Knysna is poised to become the first South African town to become fully WiFi connected, with the signing of five-year deal with wireless ISP UniNet. UniNet chief executive office David Jarvis told ITWeb at the African WiFi Summit 2005 in Cape Town yesterday that his company had signed a contract, worth an initial R2.5 million, with the Southern Cape town.

Sixty-two municipal offices, up to a distance of 40kms of Knysna, will be linked. This will include substantial rural coverage, including that of many of the informal settlements that dot the landscape.

"Our contract means that the Knysna municipality essentially becomes the anchor client and that a number of its services, plus e-government services and certain educational services will be accessible free by all those who live within the area," Jarvis says.

He estimates the installation could easily save the Knysna municipality about R4 million in Telkom fees alone over the five-year period.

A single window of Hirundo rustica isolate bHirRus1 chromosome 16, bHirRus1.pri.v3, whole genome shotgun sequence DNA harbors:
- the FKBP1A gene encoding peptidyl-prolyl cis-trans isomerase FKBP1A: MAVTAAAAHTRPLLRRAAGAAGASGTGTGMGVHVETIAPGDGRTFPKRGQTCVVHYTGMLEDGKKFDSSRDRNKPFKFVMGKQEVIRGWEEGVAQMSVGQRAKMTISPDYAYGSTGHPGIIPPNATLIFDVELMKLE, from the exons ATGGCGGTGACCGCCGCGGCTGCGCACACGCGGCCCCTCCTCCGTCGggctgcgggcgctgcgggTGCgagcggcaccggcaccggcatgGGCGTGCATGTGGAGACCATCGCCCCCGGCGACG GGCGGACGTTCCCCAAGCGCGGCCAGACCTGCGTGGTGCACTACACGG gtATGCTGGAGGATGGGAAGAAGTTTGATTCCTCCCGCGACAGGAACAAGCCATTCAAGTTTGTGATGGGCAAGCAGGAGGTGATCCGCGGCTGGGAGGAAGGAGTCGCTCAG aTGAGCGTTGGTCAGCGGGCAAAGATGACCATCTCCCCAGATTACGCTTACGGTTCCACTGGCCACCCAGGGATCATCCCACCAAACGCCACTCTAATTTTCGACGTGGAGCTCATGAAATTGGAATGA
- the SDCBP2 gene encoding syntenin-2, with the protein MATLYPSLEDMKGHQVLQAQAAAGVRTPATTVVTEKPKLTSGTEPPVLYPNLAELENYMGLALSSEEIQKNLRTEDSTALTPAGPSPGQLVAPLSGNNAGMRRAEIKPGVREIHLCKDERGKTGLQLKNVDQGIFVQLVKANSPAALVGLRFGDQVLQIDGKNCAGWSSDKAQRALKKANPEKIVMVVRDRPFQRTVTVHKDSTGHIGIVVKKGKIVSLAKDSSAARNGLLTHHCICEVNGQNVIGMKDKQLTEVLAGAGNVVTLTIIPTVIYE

Knysna has a big disparity between the "haves" and the "have-nots". Jarvis points out that the wireless service should make communication available to the poorest residents.

"This services will mean that a poor person living in one of the informal settlements can buy a WiFi enabled phone (often at a lower cost than a normal cell phone) and make free calls to anyone who is also connected to the network," Jarvis says.

He says many informal and township dwellers have to use cell phones to call each other within the same area, a relatively expensive method, because they have no alternative. Part of the project will be the training of 30 people to become WiFi pre-paid vendors.

UniNet, a small ISP headquartered in Cape Town, beat several other larger players in a competitive bid process conducted by the municipality. The opposition included AST, Internet Solutions, Business Connexion and SourceCom.

Jarvis says the first phase of the project, to connect the municipal offices, would start at the beginning of August and should be completed by end September.

Jarvis believes this is just the beginning for small towns to find a cost effective alternative to the incumbent telecommunications operators including Telkom and the cellular networks.

"We have about another 15 municipalities lined up for proposals from us and we are being contacted by an average of three a week," he says.